When starting a new business, there are some basic steps to take as follows:
A Federal Employer Identification Number (FEIN), also known as a Federal Tax Identification Number, is a nine-digit number used to identify a business entity. Generally, a business needs an FEIN, which is assigned by the IRS, but not all businesses may need one depending on the business structure. If you plan to hire employees, you must obtain an FEIN. If you are unsure about whether you need an FEIN, the IRS can walk you through a quick Q and A.
You should have one FEIN per business and use your FEIN for business activities only. If you purchased an existing business, do not use the previous owner’s FEIN. You must apply for a new FEIN.
Buying an Existing Business
If you are the new owner of an existing business, you should apply for a new Federal Employer Identification Number (FEIN). Do not use the previous owner’s FEIN.
Once you have received your new FEIN, contact the Vermont Department of Taxes in writing to provide any new information on the company’s Vermont business tax accounts.
Request a letter from the Department of Taxes stating the amount to be held in escrow to cover any outstanding tax liability.
If the company does not have the required accounts to collect tax appropriate to the business, you must apply for them.
Learn more about updating a business tax account.
Before you begin to do business in Vermont, you must register your business with the Vermont Secretary of State. The Secretary of State’s website offers an Online Business Service Center with guidance to get your started. If you have never owned a business, we recommend you start there to learn about trade names, business structures, licensing, permitting, signage, insurance, etc.
If you plan to sell tangible personal property, rent rooms, sell meals and/or alcohol, or hire employees, you must register for a business tax account before doing business. Each tax type—Vermont Sales and Use Tax, Vermont Meals and Rooms Tax, and Vermont Withholding Tax—requires a separate account.
Obtain and display appropriate licensing
You also must obtain appropriate licensing as required. A business tax license authorizes you to collect Vermont taxes on behalf of the State of Vermont. When you apply for and receive a license authorizing you to collect state tax, you should display it in your business where it can be easily seen by customers (for example, near a cash register or at a front desk). You must then hold the state tax you've collected in trust until you remit it to the Vermont Department of Taxes by the due date.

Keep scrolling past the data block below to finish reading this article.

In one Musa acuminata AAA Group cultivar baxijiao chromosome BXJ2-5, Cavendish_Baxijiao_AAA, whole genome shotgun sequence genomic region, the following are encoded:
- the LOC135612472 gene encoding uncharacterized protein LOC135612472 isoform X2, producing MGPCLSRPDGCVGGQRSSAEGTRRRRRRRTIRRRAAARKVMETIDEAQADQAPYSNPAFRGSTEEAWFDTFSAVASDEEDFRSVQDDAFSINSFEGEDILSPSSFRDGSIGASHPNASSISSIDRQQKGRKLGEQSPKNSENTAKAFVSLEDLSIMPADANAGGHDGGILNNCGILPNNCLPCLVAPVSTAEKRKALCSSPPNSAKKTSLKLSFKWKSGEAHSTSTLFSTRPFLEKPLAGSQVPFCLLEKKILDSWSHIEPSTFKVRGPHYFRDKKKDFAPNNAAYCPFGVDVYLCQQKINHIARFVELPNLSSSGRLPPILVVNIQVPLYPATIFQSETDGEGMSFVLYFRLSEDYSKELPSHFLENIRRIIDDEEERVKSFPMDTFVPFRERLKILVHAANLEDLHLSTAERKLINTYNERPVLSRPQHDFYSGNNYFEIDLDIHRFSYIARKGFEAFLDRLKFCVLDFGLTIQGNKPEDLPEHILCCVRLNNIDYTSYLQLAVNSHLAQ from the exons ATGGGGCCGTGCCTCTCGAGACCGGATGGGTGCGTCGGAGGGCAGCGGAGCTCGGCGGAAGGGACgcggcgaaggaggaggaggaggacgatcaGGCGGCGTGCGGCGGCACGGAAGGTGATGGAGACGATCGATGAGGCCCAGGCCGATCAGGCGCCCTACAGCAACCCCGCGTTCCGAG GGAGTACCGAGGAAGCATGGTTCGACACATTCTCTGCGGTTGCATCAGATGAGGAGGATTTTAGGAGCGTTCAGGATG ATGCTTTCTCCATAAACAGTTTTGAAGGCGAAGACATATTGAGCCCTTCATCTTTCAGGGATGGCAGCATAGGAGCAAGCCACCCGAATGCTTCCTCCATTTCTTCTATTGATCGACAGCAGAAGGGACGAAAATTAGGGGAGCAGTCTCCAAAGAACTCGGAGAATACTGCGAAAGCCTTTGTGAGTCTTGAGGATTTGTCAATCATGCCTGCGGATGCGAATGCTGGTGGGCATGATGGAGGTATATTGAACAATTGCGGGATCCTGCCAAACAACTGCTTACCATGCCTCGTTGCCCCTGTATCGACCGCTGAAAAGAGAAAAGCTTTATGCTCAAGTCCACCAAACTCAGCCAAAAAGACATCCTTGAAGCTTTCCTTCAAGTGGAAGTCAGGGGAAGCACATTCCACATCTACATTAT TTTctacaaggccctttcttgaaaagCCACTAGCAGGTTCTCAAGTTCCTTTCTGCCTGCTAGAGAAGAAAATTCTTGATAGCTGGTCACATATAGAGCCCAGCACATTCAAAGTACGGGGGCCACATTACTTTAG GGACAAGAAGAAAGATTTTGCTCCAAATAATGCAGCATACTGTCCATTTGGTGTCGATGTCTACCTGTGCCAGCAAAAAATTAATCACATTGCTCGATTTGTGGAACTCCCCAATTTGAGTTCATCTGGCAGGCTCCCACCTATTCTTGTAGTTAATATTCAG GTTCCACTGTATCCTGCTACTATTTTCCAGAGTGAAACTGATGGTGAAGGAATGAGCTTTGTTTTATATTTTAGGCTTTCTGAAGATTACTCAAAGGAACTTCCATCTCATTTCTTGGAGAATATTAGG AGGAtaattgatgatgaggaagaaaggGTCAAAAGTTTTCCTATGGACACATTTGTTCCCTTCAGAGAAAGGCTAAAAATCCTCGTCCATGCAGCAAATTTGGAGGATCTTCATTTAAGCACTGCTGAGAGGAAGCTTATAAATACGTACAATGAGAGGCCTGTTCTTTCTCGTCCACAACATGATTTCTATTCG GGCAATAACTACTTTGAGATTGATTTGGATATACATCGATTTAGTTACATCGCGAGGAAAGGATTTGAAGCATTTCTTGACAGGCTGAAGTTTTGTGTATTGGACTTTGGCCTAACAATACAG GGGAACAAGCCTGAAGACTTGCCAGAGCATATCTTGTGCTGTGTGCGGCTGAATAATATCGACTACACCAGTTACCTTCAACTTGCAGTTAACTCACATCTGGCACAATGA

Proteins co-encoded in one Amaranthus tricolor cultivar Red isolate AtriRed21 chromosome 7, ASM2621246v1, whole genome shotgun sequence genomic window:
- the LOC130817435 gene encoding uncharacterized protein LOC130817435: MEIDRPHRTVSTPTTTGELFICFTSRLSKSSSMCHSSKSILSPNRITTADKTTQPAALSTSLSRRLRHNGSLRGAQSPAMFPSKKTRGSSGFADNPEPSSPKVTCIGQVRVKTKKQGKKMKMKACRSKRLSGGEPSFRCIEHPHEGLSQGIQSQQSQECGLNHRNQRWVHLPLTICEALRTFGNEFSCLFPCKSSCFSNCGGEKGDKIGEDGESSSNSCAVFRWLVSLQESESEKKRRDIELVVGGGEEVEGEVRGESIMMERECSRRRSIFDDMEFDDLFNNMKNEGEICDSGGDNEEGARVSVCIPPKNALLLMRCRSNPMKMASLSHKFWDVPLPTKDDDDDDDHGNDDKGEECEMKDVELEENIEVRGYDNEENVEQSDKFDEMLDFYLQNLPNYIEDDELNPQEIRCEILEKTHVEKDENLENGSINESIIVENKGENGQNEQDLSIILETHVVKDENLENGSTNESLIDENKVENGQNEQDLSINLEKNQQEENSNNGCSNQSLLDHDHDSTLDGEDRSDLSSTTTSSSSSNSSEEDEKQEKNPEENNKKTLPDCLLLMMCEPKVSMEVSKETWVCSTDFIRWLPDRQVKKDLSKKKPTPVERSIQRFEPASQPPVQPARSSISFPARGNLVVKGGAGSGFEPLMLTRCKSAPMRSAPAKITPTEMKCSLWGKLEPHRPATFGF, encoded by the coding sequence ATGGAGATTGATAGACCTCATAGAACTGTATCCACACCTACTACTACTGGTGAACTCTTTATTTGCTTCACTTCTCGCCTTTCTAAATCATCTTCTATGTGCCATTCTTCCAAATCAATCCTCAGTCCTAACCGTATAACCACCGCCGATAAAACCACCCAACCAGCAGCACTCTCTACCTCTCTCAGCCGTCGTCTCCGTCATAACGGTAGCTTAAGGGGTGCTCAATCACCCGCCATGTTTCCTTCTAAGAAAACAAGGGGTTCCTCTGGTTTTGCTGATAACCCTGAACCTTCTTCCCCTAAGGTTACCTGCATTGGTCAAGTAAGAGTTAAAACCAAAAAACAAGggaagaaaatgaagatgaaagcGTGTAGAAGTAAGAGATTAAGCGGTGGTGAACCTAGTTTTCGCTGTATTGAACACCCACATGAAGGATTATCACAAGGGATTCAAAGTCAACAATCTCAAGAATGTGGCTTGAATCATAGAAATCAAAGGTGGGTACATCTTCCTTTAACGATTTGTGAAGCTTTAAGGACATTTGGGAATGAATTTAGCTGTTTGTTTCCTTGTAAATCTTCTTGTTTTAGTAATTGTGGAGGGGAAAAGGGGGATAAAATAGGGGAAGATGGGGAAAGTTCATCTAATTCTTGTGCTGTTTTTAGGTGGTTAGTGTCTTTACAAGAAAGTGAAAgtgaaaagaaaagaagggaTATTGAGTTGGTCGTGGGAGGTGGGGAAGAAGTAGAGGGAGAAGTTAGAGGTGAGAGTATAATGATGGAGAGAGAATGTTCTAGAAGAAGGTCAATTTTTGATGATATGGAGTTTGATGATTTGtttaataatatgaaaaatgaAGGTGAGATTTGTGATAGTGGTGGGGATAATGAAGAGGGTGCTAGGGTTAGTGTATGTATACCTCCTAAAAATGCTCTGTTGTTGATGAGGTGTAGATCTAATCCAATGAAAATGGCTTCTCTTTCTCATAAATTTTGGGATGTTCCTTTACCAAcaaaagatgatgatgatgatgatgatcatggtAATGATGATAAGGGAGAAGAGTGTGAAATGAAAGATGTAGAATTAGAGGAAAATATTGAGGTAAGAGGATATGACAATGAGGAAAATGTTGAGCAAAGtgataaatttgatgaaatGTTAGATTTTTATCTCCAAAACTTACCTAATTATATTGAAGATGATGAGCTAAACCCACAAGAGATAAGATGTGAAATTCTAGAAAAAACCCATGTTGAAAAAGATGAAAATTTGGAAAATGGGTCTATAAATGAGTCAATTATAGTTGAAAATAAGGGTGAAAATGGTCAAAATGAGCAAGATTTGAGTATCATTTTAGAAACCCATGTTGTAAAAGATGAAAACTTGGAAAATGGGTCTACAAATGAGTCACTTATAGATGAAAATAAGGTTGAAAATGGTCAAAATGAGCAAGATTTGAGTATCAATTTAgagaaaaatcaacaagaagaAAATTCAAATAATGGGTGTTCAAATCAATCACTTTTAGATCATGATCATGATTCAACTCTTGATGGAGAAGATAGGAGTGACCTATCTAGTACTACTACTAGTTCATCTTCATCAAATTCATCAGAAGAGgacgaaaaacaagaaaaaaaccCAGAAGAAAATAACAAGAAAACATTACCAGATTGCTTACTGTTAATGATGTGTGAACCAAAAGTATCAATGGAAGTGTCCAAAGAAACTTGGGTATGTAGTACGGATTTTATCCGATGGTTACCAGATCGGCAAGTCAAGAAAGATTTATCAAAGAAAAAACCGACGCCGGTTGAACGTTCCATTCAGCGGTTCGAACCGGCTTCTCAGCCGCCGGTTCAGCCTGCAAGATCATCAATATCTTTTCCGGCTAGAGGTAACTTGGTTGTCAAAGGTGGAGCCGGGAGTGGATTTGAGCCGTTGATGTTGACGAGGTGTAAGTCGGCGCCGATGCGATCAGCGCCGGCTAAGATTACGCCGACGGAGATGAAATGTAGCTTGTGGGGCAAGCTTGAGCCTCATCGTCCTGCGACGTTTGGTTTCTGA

Please note: If you register online through the Vermont Secretary of State or with the Department of Taxes through myVTax, you will receive your registration and licensing more quickly than submitting a paper application.
What you need to register for a business tax account
Before you begin the registration process, we recommend you collect all the information you will need to complete the application. This includes the following:
- Business type (Sole Proprietorship, Partnership, Single Member LLC, LLC, S-Corporation, C-Corporation, Federal Government, Vermont State Government, 501(c)(3) Tax-exempt Nonprofit Organization, etc.)
- Business Name
- Federal Employer Identification Number (apply to the IRS, and it will assign a number to your business)
- Social Security Number (sole proprietorship only)
- Business principals—names and Social Security Numbers
- Person to contact for the business
- Mailing address
- Physical address
- Phone number and fax number
- Email address
- Date authorized to do business in Vermont by Secretary of State
- State of incorporation (LLC, Partnership, S-Corp or C-Corp)
- Business activity (Manufacturer, Wholesales, Retail, Construction, Hotel/Motel/Bed and Breakfast, Restaurant, Service, etc.)
- Name and information of previous owner (if applicable)
The application will guide you through the process by asking questions about the type of business tax account and licensing you need.
Filing and paying business or corporate income tax
If your business earns income by doing business in Vermont, you must file and pay income tax in Vermont. How you must file and what forms you must use depends on your business structure. See Miscellaneous Taxes for more tax types that may apply to your business.
Learn more about Corporate and Business Income.
To obtain information regarding the major business taxes find out which taxes apply to you:
- Sales & Use Tax – Applies to purchases and sales
- Meals & Rooms Tax – Applies to charges for meals and rooms
- Alcoholic Beverage Tax – Applies to charges for alcoholic beverages
- Local Option Tax – Applicable if doing business in or delivering products to a municipality with a 1% local option tax
- Corporate & Business Income Tax – Applies to businesses that earn income by doing business in Vermont
Depending on the goods and services your business provides, there may be additional taxes that apply. See Miscellaneous Taxes to learn more about other taxes that may apply to your business.